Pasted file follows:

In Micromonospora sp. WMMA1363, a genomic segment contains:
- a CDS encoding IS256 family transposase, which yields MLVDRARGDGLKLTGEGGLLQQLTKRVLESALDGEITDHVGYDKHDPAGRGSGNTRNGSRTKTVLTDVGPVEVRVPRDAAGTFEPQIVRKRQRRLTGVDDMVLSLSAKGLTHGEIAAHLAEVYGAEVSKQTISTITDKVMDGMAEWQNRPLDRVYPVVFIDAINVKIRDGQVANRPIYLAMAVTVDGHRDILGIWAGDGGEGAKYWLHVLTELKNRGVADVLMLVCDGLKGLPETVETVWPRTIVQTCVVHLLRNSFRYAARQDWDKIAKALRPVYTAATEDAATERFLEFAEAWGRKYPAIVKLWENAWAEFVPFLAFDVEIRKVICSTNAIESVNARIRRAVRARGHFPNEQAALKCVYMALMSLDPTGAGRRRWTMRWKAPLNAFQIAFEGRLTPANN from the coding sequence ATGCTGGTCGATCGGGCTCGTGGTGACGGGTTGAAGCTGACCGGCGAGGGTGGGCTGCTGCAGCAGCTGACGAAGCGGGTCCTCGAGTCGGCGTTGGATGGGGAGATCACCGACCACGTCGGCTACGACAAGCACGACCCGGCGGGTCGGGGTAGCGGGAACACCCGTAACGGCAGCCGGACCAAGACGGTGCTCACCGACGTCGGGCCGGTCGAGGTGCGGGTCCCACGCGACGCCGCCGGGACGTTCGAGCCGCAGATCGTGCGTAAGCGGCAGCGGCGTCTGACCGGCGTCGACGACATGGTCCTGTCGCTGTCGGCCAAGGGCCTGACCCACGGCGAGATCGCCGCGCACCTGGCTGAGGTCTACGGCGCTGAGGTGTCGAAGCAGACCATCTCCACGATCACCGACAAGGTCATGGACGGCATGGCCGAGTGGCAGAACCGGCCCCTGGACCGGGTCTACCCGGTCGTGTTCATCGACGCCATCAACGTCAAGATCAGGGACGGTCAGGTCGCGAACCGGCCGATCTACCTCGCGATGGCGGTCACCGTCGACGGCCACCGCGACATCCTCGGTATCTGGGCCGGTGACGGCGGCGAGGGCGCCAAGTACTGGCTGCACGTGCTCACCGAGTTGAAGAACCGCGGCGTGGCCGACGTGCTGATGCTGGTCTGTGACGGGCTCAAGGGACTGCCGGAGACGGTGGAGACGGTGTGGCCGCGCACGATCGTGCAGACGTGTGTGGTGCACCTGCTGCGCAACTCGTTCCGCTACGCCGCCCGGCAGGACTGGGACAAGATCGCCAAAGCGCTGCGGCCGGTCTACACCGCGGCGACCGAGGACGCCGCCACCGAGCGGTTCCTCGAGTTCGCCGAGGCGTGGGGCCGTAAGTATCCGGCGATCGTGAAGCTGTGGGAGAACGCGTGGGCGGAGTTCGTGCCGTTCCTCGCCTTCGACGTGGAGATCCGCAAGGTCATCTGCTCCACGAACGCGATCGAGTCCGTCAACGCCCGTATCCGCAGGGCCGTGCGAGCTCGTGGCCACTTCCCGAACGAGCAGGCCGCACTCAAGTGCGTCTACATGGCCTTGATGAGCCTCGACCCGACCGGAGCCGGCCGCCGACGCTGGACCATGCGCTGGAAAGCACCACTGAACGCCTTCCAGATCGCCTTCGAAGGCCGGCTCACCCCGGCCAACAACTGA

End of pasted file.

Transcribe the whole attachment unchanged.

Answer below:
In Micromonospora sp. WMMA1363, a genomic segment contains:
- a CDS encoding IS256 family transposase, which yields MLVDRARGDGLKLTGEGGLLQQLTKRVLESALDGEITDHVGYDKHDPAGRGSGNTRNGSRTKTVLTDVGPVEVRVPRDAAGTFEPQIVRKRQRRLTGVDDMVLSLSAKGLTHGEIAAHLAEVYGAEVSKQTISTITDKVMDGMAEWQNRPLDRVYPVVFIDAINVKIRDGQVANRPIYLAMAVTVDGHRDILGIWAGDGGEGAKYWLHVLTELKNRGVADVLMLVCDGLKGLPETVETVWPRTIVQTCVVHLLRNSFRYAARQDWDKIAKALRPVYTAATEDAATERFLEFAEAWGRKYPAIVKLWENAWAEFVPFLAFDVEIRKVICSTNAIESVNARIRRAVRARGHFPNEQAALKCVYMALMSLDPTGAGRRRWTMRWKAPLNAFQIAFEGRLTPANN from the coding sequence ATGCTGGTCGATCGGGCTCGTGGTGACGGGTTGAAGCTGACCGGCGAGGGTGGGCTGCTGCAGCAGCTGACGAAGCGGGTCCTCGAGTCGGCGTTGGATGGGGAGATCACCGACCACGTCGGCTACGACAAGCACGACCCGGCGGGTCGGGGTAGCGGGAACACCCGTAACGGCAGCCGGACCAAGACGGTGCTCACCGACGTCGGGCCGGTCGAGGTGCGGGTCCCACGCGACGCCGCCGGGACGTTCGAGCCGCAGATCGTGCGTAAGCGGCAGCGGCGTCTGACCGGCGTCGACGACATGGTCCTGTCGCTGTCGGCCAAGGGCCTGACCCACGGCGAGATCGCCGCGCACCTGGCTGAGGTCTACGGCGCTGAGGTGTCGAAGCAGACCATCTCCACGATCACCGACAAGGTCATGGACGGCATGGCCGAGTGGCAGAACCGGCCCCTGGACCGGGTCTACCCGGTCGTGTTCATCGACGCCATCAACGTCAAGATCAGGGACGGTCAGGTCGCGAACCGGCCGATCTACCTCGCGATGGCGGTCACCGTCGACGGCCACCGCGACATCCTCGGTATCTGGGCCGGTGACGGCGGCGAGGGCGCCAAGTACTGGCTGCACGTGCTCACCGAGTTGAAGAACCGCGGCGTGGCCGACGTGCTGATGCTGGTCTGTGACGGGCTCAAGGGACTGCCGGAGACGGTGGAGACGGTGTGGCCGCGCACGATCGTGCAGACGTGTGTGGTGCACCTGCTGCGCAACTCGTTCCGCTACGCCGCCCGGCAGGACTGGGACAAGATCGCCAAAGCGCTGCGGCCGGTCTACACCGCGGCGACCGAGGACGCCGCCACCGAGCGGTTCCTCGAGTTCGCCGAGGCGTGGGGCCGTAAGTATCCGGCGATCGTGAAGCTGTGGGAGAACGCGTGGGCGGAGTTCGTGCCGTTCCTCGCCTTCGACGTGGAGATCCGCAAGGTCATCTGCTCCACGAACGCGATCGAGTCCGTCAACGCCCGTATCCGCAGGGCCGTGCGAGCTCGTGGCCACTTCCCGAACGAGCAGGCCGCACTCAAGTGCGTCTACATGGCCTTGATGAGCCTCGACCCGACCGGAGCCGGCCGCCGACGCTGGACCATGCGCTGGAAAGCACCACTGAACGCCTTCCAGATCGCCTTCGAAGGCCGGCTCACCCCGGCCAACAACTGA